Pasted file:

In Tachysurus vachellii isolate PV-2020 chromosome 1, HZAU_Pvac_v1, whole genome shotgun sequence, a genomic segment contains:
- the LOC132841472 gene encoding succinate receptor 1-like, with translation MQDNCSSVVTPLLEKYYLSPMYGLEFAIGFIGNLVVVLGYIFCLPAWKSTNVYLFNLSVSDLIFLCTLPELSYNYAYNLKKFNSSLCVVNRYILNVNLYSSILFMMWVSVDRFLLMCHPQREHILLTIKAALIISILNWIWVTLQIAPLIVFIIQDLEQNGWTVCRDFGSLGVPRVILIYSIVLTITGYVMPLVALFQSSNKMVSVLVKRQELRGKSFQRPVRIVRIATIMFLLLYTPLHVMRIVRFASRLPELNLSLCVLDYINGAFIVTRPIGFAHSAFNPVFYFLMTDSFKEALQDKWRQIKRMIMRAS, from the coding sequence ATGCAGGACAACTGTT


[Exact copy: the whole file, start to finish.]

In Tachysurus vachellii isolate PV-2020 chromosome 1, HZAU_Pvac_v1, whole genome shotgun sequence, a genomic segment contains:
- the LOC132841472 gene encoding succinate receptor 1-like, with translation MQDNCSSVVTPLLEKYYLSPMYGLEFAIGFIGNLVVVLGYIFCLPAWKSTNVYLFNLSVSDLIFLCTLPELSYNYAYNLKKFNSSLCVVNRYILNVNLYSSILFMMWVSVDRFLLMCHPQREHILLTIKAALIISILNWIWVTLQIAPLIVFIIQDLEQNGWTVCRDFGSLGVPRVILIYSIVLTITGYVMPLVALFQSSNKMVSVLVKRQELRGKSFQRPVRIVRIATIMFLLLYTPLHVMRIVRFASRLPELNLSLCVLDYINGAFIVTRPIGFAHSAFNPVFYFLMTDSFKEALQDKWRQIKRMIMRAS, from the coding sequence ATGCAGGACAACTGTT